2011 will be an important year for Italian people. This year Italy will turn 150 (yeah, we're a relatively young country, despite the multi-millenary heritages). That's why I decided to write some posts in English, to celebrate this event and to tell the world how life here is, between pizza, pasta & mamma mia.
I'd like to dedicate this first post to... well, pizza. I know, it's rather stereotypical. But what the hell, everyone loves pizza. And when you talk about it, you inevitably think about Italy. Pizza is what I'd call "a triumph of simplicity". It's a flatbread, with some tomato sauce and olive oil. That's it. Yeah, I know what you're thinking: where's the cheese? Where are the pepperoni, salami, zucchini and everything else ending with an "i"? Pizza is a simple thing, while that "everything else" is just an extra. I saw many pizzas around the world, and I still remember a monstrous pizza I saw once in Cambridge, UK. It had everything - and with everything I mean everything - on it, in an inexplicable mix of ingredients. I think they even put some porridge on it. It might have attracted some Britons, but I clearly remember what me and my Italian fellows thought about it. We were disgusted, and we opted for some fish and chips instead (and that was tasty).
Anyway, we do have "monstrous pizzas" here as well (even though they are less monstrous than the one I saw). But let's start with the basics. If you'll have the chance to visit Italy, there are some things you'll need to know in order to enjoy a nice, truly Italian pizza.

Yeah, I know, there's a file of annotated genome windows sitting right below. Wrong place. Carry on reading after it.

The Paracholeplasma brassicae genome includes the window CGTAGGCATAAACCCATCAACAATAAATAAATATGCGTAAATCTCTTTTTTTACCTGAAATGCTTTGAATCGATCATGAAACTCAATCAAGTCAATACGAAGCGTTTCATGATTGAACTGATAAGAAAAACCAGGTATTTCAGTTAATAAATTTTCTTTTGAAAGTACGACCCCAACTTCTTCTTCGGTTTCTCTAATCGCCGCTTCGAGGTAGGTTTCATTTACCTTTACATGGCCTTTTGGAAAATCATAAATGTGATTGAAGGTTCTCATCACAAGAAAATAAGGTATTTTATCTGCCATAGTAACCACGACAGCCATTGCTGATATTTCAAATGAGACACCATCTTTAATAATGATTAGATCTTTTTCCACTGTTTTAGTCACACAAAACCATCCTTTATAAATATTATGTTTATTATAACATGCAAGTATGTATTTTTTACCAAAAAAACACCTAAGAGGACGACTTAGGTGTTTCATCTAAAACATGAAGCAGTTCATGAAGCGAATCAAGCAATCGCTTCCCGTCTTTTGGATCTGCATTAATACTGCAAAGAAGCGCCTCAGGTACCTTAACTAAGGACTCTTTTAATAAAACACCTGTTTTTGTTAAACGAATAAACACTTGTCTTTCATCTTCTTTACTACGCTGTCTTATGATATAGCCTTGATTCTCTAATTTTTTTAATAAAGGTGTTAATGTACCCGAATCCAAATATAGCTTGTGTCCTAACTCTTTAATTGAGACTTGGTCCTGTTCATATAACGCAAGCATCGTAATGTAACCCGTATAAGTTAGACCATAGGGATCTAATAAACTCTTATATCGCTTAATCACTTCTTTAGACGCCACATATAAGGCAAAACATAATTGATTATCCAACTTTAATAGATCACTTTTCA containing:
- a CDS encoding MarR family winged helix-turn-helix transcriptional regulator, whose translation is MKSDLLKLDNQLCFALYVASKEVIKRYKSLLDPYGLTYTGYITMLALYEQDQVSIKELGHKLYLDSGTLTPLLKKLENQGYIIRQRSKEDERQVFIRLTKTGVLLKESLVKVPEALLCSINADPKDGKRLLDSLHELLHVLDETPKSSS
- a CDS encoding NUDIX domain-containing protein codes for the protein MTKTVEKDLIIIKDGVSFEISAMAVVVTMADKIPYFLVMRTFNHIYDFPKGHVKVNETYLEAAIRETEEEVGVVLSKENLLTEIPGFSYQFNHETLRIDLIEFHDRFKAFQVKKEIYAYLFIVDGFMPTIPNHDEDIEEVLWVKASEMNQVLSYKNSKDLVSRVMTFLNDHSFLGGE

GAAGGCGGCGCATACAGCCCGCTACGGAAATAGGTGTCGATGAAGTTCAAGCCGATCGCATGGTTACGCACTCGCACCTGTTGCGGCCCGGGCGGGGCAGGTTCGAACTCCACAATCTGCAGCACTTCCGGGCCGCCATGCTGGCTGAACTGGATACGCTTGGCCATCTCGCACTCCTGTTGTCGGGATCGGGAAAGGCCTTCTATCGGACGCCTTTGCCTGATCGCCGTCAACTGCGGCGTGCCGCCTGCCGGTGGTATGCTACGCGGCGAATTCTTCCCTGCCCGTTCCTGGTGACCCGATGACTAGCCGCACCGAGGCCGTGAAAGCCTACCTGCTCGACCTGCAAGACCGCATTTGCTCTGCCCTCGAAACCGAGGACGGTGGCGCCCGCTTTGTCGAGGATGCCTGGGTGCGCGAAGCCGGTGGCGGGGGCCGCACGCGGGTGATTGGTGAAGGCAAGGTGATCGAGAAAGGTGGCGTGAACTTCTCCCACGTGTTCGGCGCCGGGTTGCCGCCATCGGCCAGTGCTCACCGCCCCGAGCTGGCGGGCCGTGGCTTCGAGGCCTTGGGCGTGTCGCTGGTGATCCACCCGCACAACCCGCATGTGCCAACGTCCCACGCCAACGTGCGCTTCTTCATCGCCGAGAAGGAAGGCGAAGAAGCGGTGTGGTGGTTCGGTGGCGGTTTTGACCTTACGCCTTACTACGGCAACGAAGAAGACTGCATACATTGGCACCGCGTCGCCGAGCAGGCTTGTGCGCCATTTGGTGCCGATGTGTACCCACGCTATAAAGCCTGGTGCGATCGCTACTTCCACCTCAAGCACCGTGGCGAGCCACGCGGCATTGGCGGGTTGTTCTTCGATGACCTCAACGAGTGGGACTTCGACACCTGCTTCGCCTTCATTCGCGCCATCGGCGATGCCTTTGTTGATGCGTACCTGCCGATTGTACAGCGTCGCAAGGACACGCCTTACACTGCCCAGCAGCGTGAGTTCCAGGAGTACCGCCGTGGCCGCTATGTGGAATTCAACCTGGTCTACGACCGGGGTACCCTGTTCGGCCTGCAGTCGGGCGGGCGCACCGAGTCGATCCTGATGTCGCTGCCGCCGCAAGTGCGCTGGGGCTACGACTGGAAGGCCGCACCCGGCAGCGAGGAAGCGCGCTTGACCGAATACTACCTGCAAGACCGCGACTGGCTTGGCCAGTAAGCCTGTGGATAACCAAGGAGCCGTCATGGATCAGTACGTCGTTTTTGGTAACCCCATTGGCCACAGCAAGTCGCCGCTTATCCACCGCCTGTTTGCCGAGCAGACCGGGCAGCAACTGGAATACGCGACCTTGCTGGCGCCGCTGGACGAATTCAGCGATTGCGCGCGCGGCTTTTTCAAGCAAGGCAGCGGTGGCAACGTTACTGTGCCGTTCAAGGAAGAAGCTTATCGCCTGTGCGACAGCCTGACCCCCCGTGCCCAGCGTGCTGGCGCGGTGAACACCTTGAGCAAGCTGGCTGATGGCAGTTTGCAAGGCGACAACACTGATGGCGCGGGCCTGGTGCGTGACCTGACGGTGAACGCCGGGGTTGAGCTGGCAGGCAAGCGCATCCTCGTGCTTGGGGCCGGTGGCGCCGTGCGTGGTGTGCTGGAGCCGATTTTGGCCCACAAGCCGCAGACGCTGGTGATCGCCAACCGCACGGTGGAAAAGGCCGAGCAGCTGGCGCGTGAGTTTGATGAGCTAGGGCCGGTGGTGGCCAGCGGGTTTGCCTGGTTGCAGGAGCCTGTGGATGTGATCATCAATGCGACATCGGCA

First of all, learn these two names: marinara and margherita. These are the simplest pizzas available in all the pizzerias here. The first one is considered the first pizza to have been invented. It's a pizza with tomato, oregano and garlic. BAD BREATH WARNING. But it's great. The second one is probably "the pizza", the one that materializes into someone's mind when you say that magic 5 letters word. It's a pizza with tomato, mozzarella cheese (sometimes called "fior di latte") and basil. It's a classic, and you really must give it a try when you are here in Italy. Don't overstuff your pizza with extras: least is best.
There are also some other pizzas that are considered classic. One is called "capricciosa", with artichokes, black olives, ham and mushrooms. There's also a variant, called "quattro stagioni" (four seasons) with the same ingredients separated in four sectors of the pizza.
Then we have the diavola (she-devil), my favorite when I was a child. It's a margherita with spicy salami. And, finally, the "napoletana" with anchovies. Napoletana means "from Naples". It seems that in Naples it's not called "napoletana". This happens very often with some non-traditional pizzas: names change from region to region, sometimes from restaurant to restaurant. For example, there is a 50% of pizzerias that calls a pizza with tuna "tonno" (meaning, guess what, "tuna"). Another 30% calls it "nostromo" (boatswain) and the remaing 20% uses some unfortunate names. Sometimes you can find pizzas with some very funny names. I ate a pizza called "eat and shut up" once. You better be looking at the ingredients before the waiter comes. Bring a small dictionary, some ingredients are very peculiar and the waiter isn't always able to translate words like "melanzana" (aubergine), "rucola" (rocket) or "cozze" (mussels).